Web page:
Tips to protect new tech gifts


28 November 2016

The Number 1 most hackable gift category included laptops and PCs, followed by smartphones and tablets, media players and streaming sticks, smart home automation and devices, and finally, drones, said Intel Security in its second-annual McAfee Most Hackable Holiday Gifts list.

“Unsurprisingly, connected devices remain high on holiday wish lists this year. What is alarming is that consumers remain unaware of what behaviours pose a security risk when it comes to new devices,” said Gary Davis, chief consumer security evangelist at Intel Security.

Consumers, he said, are often eager to use their new gadget as soon as they get it and forgo ensuring that their device is properly secured. "Cybercriminals could use this lack of attention as an inroad to gather personal consumer data, exposing consumers to malware or identity theft or even use unsecured devices to launch DDoS (denial of service) attacks as in the recent Dyn attack.”

The recent distributed DDoS attack was carried out by a botnet made up of unsecured webcams and other internet of things (IoT) devices, and crippled many popular websites connected to the Dyn domain.

"It’s important that consumers understand they can help fight these attacks by ensuring their devices are updated and patched, which helps mitigate risks from the latest threats."

The study by Intel Security surveyed 9,800 consumers aged 18 to 55+ who use an internet-enabled device on a daily basis.

According to the survey, while a majority of consumers are aware of the vulnerabilities in older connected devices like laptops (73 per cent), mobile phones (70 per cent) and tablets (69 per cent), they lack awareness about the potential risks associated with emerging connected devices, such as drones (20 per cent), children’s toys (21 per cent), virtual reality tech (18 per cent), and pet gifts (11 per cent).

While 75 per cent of consumers believe it is very important to secure their online identities and connected devices, nearly half are uncertain if they are taking the proper security steps, the study reveals.

To stay protected for a happier and safer holiday season, Intel Security offers the following tips:

· Secure your device. Your device is the key to controlling your home and your personal information. Make sure you have comprehensive security software installed.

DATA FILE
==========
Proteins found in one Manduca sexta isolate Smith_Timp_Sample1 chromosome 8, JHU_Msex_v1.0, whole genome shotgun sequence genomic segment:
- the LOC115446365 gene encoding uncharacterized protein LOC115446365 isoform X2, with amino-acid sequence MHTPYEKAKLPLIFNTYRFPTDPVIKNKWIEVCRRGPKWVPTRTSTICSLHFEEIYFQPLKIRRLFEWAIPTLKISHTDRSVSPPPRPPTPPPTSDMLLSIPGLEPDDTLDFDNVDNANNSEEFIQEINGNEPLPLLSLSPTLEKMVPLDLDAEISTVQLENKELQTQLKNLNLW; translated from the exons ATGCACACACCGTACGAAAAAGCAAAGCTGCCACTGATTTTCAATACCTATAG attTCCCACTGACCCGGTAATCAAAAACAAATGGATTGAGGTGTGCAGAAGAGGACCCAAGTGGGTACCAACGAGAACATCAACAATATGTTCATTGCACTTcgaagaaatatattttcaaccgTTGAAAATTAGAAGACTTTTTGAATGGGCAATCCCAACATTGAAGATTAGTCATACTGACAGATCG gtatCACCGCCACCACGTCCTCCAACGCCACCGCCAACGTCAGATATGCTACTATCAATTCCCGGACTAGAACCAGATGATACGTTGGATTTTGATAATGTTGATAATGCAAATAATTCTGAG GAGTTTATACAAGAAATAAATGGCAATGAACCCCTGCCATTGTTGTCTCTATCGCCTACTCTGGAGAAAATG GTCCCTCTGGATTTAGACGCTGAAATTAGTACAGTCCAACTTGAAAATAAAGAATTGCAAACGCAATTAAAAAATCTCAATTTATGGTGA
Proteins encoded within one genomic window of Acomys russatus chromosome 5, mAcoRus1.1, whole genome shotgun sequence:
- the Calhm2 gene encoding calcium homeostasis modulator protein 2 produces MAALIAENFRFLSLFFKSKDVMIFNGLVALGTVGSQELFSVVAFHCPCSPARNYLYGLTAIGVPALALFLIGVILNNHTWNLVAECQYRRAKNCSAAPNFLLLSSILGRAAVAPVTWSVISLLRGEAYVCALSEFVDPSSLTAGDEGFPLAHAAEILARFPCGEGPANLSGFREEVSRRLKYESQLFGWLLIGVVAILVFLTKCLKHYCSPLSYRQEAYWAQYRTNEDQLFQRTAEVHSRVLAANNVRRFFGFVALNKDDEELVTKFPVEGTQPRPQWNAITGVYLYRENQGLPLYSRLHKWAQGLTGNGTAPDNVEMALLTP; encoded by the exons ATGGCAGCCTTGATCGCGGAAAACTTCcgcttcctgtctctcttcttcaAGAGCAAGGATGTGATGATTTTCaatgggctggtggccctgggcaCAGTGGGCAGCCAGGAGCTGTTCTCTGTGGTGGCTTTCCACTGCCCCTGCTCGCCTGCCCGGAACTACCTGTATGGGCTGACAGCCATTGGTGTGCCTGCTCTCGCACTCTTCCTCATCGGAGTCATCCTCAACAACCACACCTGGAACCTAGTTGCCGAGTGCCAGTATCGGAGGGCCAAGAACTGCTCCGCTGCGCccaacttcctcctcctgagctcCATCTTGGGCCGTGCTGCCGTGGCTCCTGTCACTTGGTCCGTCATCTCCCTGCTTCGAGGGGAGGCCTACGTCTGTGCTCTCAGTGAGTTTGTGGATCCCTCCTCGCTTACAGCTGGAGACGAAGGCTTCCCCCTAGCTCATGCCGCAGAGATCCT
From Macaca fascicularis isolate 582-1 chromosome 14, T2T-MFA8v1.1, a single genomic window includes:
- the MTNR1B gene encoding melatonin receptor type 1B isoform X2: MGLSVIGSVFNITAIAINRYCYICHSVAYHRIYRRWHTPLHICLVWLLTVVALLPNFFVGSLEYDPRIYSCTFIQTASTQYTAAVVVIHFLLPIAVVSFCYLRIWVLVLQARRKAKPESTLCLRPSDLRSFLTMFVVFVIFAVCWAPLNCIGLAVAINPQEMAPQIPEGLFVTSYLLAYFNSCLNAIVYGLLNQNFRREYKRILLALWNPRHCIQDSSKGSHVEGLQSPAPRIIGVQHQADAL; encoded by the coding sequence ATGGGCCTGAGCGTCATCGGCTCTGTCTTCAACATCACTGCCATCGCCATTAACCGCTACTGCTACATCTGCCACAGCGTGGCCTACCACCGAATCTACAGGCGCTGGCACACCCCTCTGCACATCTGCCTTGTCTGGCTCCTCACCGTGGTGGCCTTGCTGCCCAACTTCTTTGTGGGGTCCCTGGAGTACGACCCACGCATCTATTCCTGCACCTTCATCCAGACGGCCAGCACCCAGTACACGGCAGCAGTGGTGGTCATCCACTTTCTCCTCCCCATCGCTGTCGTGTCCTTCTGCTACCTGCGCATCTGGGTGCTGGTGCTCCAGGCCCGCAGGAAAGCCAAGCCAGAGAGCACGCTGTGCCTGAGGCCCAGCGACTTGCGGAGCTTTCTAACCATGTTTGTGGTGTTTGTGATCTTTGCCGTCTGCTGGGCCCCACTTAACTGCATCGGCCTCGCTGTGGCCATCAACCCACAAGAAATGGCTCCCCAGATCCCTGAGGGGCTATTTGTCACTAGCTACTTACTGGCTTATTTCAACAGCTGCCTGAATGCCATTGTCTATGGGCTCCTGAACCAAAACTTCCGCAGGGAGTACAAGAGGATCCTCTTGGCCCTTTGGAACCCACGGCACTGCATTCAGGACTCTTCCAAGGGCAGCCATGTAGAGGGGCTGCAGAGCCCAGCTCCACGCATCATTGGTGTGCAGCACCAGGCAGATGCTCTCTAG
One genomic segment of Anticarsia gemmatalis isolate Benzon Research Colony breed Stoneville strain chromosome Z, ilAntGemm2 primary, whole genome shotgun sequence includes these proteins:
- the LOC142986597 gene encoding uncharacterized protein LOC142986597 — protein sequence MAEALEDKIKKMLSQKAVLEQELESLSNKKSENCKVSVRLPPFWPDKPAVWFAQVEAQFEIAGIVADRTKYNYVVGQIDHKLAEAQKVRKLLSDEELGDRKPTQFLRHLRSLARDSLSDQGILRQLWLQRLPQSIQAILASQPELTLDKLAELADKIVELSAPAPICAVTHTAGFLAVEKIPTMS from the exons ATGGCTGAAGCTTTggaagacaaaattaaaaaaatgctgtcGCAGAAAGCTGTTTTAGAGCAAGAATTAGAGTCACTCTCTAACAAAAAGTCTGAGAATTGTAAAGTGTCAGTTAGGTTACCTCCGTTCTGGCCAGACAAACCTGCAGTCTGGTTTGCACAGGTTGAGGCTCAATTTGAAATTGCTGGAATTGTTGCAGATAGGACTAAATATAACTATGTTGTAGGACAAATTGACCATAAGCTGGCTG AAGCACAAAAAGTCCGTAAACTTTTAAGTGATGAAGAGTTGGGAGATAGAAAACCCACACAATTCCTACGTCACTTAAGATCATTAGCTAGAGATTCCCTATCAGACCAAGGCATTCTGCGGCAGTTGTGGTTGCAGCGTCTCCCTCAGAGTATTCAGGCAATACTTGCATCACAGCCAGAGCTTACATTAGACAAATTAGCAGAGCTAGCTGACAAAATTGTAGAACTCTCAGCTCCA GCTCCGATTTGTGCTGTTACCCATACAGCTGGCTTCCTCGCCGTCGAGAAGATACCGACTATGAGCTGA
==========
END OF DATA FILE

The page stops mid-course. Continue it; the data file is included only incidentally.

· Only use secure Wi-Fi. Using your devices, such as your smart home applications, on public Wi-Fi could leave you and your home open to risk.

· Keep software is up-to-date. Apply patches as they are released from the manufacturer. Install manufacturer updates right away to ensure that your device is protected from the latest known threats.

· Use a strong password or PIN. If your device supports it, use multi-factor authentication (MFA) as it can include factors like a trusted device, your face, fingerprint, etc. to make your login more secure.

· Check before you click. Be suspicious of links from people you do not know and always use internet security software to stay protected. Hover over the link to find a full URL of the link’s destination in the lower corner of your browser.

According to Intel, this year’s most hackable holiday gifts include:

1. Laptops and PCs – Laptops and PCs make great gifts, however, malicious apps targeting PCs are unfortunately common, and are not just limited to Windows-based devices.

2. Smartphones and Tablets – Survey results revealed that 64 per cent of consumers plan to purchase either a smartphone or tablet this holiday season. Just like PCs and laptops, malware could result in personal and financial information being stolen.

3. Media Players and Streaming Sticks – Media players and streaming sticks have changed the way consumers enjoy movies and TV, but consumers can unknowingly invite a cybercriminal into their living room by failing to update their device.

4. Smart Home Automation Devices and Apps – Today’s connected home devices and apps give users the power to control their homes from their smartphone. Unfortunately, hackers have demonstrated techniques that could be used to compromise Bluetooth powered door locks and other home automation devices.

5. Drones – Drone sales are expected to grow to more than US$20 billion by 2022. They can provide unique perspectives when it comes to shooting video and photos. However, not properly securing the device could allow hackers to disrupt the GPS signal, or hijack your drone through its smartphone app.